Hi guys,
Over the past couple of weeks I've developed severe cramp/stitch in my tummy, usually about halfway through my run. I don't eat beforehand so I'm not sure why this is happening and how to prevent it.
Any tips?


  • I've now been running for about seven months, the first two or three of which were a bit of a lottery, as i'd often be bent double with a stitch I just couldn't shift.

    As a result I now have a strict eating regime before running, which goes something like this: Most of my running is done in the late afternoon / evening so I eat a normal lunch, but give myself at least three hours, and more often four until running. I drink water regularly throughout the day, but avoid drinking a large amount in the hour before running and about an hour before a run I eat a banana for an energy boost.

    Since implementing this, any cramps I do get can usually be run off pretty quickly and I probably only get them on one in four runs now.

    I guess some of it is down to the stomach muscles and diaphragm getting used to the jostling, and i've read other posters who suggest ways of getting rid of it by employing different breathing exercises, but this works for me.

    Good luck in shifting it.
  • Thanks Filbert. I was running last night and the same thing happened - having last eaten at lunch time and drunk plenty of water. I guess it's trial and error but I'll try your tips. My running partner suggested breathing exercises so I'll give it all a go!
  • I did read somewhere that it helps to concentrate on breathing deep within your diagphram when you run. I think there maybe a mention about it in this months issue of RW.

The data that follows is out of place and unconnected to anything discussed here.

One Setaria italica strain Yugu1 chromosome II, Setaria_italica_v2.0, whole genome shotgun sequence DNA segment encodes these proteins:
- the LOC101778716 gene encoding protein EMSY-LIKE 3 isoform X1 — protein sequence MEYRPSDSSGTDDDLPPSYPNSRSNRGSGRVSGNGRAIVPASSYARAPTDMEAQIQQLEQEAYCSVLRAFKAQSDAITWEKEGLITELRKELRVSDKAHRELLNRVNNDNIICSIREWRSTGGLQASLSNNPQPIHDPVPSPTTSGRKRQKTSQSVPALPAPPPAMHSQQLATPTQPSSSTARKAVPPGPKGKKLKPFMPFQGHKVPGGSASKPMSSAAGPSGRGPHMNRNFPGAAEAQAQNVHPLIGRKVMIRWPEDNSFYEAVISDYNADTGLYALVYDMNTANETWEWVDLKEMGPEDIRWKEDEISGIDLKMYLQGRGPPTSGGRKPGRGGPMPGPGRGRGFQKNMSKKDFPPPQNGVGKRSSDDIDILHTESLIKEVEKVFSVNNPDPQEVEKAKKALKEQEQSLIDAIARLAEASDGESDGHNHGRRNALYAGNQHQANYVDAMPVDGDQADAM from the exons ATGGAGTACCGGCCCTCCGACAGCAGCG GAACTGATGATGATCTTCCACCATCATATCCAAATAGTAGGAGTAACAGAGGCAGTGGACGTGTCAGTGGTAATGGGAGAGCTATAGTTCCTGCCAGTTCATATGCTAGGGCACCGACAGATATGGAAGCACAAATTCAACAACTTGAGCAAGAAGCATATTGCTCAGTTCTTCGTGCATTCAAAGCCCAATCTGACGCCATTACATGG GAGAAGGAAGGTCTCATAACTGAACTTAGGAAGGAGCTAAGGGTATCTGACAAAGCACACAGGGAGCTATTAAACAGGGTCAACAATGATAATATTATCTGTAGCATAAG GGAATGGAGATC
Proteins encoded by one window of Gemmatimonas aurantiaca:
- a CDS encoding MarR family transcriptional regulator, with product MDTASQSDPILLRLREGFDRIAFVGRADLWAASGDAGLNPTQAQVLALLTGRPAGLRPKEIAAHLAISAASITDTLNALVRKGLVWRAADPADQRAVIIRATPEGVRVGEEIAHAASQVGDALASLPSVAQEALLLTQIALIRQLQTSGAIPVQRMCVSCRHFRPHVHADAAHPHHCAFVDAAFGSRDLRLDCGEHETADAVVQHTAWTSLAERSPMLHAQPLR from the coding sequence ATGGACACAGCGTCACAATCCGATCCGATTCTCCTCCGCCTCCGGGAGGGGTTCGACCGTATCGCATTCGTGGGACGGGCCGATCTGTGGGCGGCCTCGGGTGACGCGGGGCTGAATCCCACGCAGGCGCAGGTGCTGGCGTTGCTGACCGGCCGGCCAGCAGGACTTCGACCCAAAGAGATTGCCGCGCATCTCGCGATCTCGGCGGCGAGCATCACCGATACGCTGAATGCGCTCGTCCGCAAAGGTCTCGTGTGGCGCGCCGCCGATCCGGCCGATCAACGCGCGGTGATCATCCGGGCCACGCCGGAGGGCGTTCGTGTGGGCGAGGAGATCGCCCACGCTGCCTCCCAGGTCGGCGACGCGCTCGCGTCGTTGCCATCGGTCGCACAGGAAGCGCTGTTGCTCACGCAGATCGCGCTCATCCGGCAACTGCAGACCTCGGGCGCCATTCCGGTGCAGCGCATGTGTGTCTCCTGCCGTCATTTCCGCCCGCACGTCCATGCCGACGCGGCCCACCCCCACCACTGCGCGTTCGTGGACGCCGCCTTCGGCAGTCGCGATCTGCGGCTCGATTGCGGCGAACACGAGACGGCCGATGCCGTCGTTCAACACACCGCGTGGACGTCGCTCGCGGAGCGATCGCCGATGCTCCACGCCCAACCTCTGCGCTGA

• Jo , how far do you run ?
  • I'm training for my first 10k at the moment so up to about 40 mins, 3 times a week plus gym. I seem to be ok for the first 20 mins then it starts and gets progressively worse. I'm trying to run through it but it's really holding me back at the moment - the only thing which helps is stopping and bending over.
  • I was plagued with stitch/cramp almost every run for more than a year to begin with, running evenings after work, found more or less exactly Filberts method too by trial and error - works pretty well - frantic drinking in the last hour before my run because I'd forgotten earlier made it worse.
    I never get a problem in an early morning or mid-morning run. I don't have loads of energy early in the morning but I like that empty, light feel.

    I try to avoid bread for lunch on running days, found this by accident, it seems to help I do have a pretty "windy tummy"(!) so try to avoid all the things I know will make it worse! Rules out pretty much everything for me except porridge!!

    Also trying to do a 2:3 breathing as much as poss,helps too I found this difficult at first, but now it's automatic, I was always doing 2:2 (probably always in and out on th same foot).

    I discovered by accident in winter, tying my top tightly round my waist quite high up, I thought this was because it stopped me gasping for breath too much, but then I read an article about your insides joggling about, so perhaps this helps stop that!! Feels comforting too.

    Now I run more regularly I don't have such a problem, but if I lay off or cut down for whatever reason it seems worse when I try to do more.

    Hope some of this might help.
  • also -- eating nothing at all made me worse - bananas are good I think so long as ripe.
  • I only get a stitch occasionally, but when I do I find that raising both hands high above my head to stretch the diaphragm and stomach muscles invariably helps and after a minute or two I can continue. Also, pressing on the area can aleviate discomfort but unlike the first method it doesn't make it go away.
  • I can agree with Katie, the arm stretching thang seems to work for me also... I tend to do it as I'm running along, so unfortunately I look fairly stupid.